Last summer, after returning from Tofino, I discovered I had missed something interesting. Though I had fulfilled all my plans of hitchhiking, surfing, hot springs, and whale watching, I had missed a significant hike: the Tofino Bomber Trail.
In 1945, during WWII, a RCAF Canso bomber plane crashed in the woods off the Pacific Rim Highway during a routine patrol of the coastline. While all twelve people onboard survived and made it out of the woods, the crash was deemed too expensive to clean up and the plane was left out in the woods. Now, almost seventy years later, the crash site is still out there and a trail exists for anyone who wants to see the plane. However, the trail is not an official one and is not maintained, meaning it’s not promoted by Pacific Rim National Park or written up in any official literature or guidebooks. I hadn’t heard about it because it was so off the beaten path that it was almost a secret.
However, while the trail is not well known, it’s not exactly the best-kept secret anymore thanks to the internet. Instructions on how to reach the crash site are easily found if you google “Tofino bomber trail” and photos of the plane are all over Google Images. Unfortunately, I only heard about the crashed bomber the day after I returned from Tofino last summer. I was crushed I hadn’t heard about it earlier as I would have loved to have seen it. Since then, I’ve been determined to return and see the plane for myself. Luckily, I recently had the opportunity to return to Tofino and this time, seeing the plane was at the top of my list.
So on our second day in Tofino, we went for it. We parked in the Radar Hill parking lot and walked along the edge of the highway, counting telephone poles. At the fifteenth telephone pole, there was a little drawing of an airplane and arrows pointing into the forest. We turned in and found a trail that was wide and clear. I had read online that the trail was extremely muddy, so I wasn’t sure if the trail we had was right, but we pressed on. Shortly before reaching an abandoned building, we encountered a few Australian guys returning from the plane. They advised us to take the left trail after coming out of the building because it was less muddy.
The abandoned building a few minutes later was covered in graffiti and was incredibly creepy looking. Inside, it looked like something out of a horror movie. As my friend put it, “This is where you get chopped up.”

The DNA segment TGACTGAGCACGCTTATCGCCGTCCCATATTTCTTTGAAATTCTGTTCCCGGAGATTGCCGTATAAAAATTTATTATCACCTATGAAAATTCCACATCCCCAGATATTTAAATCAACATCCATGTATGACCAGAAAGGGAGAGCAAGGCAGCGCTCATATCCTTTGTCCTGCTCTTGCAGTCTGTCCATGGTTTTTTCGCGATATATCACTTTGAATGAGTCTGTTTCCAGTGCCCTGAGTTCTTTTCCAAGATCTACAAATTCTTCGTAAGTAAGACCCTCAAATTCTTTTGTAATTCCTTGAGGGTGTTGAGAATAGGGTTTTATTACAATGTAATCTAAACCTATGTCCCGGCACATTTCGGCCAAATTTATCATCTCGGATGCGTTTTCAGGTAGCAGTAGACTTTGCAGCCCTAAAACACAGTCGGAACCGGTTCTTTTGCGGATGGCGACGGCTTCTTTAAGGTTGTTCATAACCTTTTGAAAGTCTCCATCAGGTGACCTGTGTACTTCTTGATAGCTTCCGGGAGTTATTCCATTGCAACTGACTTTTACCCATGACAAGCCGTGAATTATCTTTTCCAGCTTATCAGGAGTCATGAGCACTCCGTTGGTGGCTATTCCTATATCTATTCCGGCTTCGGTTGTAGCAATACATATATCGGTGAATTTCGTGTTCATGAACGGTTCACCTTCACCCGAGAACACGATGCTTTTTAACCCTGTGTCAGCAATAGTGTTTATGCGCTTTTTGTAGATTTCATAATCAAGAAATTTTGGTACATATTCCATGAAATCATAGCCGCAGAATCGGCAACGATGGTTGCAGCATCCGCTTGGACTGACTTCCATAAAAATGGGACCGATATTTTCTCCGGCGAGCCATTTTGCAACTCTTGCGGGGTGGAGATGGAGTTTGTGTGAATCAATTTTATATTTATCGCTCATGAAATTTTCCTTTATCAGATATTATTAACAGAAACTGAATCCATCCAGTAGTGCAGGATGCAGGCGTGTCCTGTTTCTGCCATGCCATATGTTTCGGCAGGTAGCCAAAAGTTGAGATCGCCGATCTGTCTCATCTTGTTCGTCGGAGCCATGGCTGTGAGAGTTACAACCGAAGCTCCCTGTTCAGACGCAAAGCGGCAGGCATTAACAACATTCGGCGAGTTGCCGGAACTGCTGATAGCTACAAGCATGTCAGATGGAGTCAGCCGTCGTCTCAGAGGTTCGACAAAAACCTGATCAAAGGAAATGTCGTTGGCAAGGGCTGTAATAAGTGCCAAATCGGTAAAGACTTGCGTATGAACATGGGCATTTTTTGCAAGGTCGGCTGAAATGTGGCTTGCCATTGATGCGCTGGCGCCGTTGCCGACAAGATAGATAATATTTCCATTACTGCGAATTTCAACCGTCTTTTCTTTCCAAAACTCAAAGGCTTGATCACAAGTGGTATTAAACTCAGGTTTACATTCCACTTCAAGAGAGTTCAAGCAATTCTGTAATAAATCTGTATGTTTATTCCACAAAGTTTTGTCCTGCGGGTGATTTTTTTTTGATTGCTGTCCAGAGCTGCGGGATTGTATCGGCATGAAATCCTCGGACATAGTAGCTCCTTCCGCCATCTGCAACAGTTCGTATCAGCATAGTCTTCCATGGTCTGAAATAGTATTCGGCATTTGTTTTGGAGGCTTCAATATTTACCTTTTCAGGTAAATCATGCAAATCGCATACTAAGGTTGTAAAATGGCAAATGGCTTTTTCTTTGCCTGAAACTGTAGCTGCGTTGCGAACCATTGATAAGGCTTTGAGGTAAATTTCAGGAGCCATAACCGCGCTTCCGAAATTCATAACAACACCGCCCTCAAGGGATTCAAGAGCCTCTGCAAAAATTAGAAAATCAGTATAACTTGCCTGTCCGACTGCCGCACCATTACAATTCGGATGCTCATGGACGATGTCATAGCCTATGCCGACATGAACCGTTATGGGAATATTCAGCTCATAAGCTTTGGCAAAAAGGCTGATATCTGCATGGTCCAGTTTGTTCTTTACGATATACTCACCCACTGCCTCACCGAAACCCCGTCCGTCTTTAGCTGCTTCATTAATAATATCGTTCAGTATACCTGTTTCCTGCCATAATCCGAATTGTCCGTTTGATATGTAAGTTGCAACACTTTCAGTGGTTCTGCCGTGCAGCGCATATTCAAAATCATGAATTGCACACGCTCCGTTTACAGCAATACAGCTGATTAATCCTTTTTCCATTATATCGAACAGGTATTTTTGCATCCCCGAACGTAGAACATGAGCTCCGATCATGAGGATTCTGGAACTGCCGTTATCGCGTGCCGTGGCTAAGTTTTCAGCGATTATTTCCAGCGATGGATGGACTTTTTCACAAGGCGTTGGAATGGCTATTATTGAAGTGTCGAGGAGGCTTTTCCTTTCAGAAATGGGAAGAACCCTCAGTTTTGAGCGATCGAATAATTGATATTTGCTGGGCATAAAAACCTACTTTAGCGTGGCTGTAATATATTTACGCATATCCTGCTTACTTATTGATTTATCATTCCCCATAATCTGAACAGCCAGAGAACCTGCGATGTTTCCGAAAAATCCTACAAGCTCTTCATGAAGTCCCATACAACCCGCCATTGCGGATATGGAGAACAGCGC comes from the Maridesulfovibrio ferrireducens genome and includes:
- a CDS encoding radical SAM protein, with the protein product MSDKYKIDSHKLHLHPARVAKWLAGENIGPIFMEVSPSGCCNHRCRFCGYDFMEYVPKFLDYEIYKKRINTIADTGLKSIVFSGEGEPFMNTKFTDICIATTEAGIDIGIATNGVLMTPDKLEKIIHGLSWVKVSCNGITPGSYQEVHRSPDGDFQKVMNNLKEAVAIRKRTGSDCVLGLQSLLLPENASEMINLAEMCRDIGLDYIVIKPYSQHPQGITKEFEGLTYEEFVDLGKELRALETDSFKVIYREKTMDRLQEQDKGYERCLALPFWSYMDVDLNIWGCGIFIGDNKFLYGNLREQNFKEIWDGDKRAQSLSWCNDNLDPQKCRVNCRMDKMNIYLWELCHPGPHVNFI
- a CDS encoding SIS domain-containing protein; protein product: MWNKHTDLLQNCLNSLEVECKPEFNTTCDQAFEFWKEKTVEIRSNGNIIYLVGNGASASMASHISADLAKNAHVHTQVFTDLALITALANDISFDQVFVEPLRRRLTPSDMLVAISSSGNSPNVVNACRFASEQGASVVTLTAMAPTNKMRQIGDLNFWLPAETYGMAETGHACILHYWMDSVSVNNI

The graffiti instructed us to exit the building on the left. Once outside, we saw the two trails the Aussies had told us about. Following their instructions, we took the trail to the left. The trail was narrow and slightly overgrown. We constantly had to duck under branches and push through the undergrowth; it almost felt like bushwhacking. Thankfully, it was a lot less muddy than I had expected. It hadn’t rained for several days prior, so a fair amount of the mud had dried up.
We had no idea what to expect or even how long the hike would be. We only knew we were on the right track because of the trail markers guiding us. A few times we thought we spotted the plane, but it always turned out to be a log or a branch in the distance. Eventually, the two trails met up and opened up into a bog that we had to go around. I was worried about losing the trail on the other side, but luckily my hiking partner spotted the trail markers in the distance. It wasn’t long after the bog that we finally spotted the tail of the bomber plane. It was up high on a hill and seemed to emerge out of the forest like something out of a movie. In fact, approaching the plane reminded me strongly of the scene from Lost, when Locke and Boone find a crashed plane on their supposedly deserted island.
We climbed up the hill, avoiding more mud and puddles. It was surreal to finally see the plane. After hearing accounts from friends and reading about it online, the plane had almost seemed mythical. Several times during the hike, I wondered if we were on a wild goose chase. Now, staring at it, it was hard to believe that the plane had been sitting out there for almost seventy years.
We climbed up on top of the plane to admire the view and look down on the tail. The plane was covered in graffiti and filled with an assortment of empty bottles. After investigating around the plane, taking photos, and checking for any souvenirs (nothing was left but a few rusty spark plugs), we headed back. On our way back, we accidentally ended up on the other trail, the ones the Australians had told us to avoid. Sure enough, it was extremely muddy and definitely worse than the first trail we had taken. Regardless, we made it back and came out a little muddier and sweatier, but satisfied with the day and the hike.
DIRECTIONS TO THE TOFINO BOMBER TRAIL
- Park in the Radar Hill parking lot. (Don’t forget to purchase your park pass!)
- Walk out of the parking lot to the highway and turn right.
- Walk along the highway and count fifteen telephone poles.
- At the fifteenth telephone pole, turn right into the woods. There should be a drawing of an airplane on the pole.
- Take the trail to the building, once inside, exit to the left.
- Take either of the two trails – both will reach the plane.
- Follow the trail markers.
- Watch out for mud!
TIPS FOR THE TOFINO BOMBER TRAIL
- Bring a friend. It’s very easy to get lost on this trail, so don’t attempt it alone. If need be, bring a GPS and keep an eye on the trail markers.
- Give yourself plenty of daylight. In case you do wander off-trail, allow for plenty of time and daylight to find your way back.
- Wear good shoes. As everyone will tell you, this hike is muddy. Wear good shoes that can withstand a lot of mud.
- Bring your camera! The plane is definitely a sight worth capturing.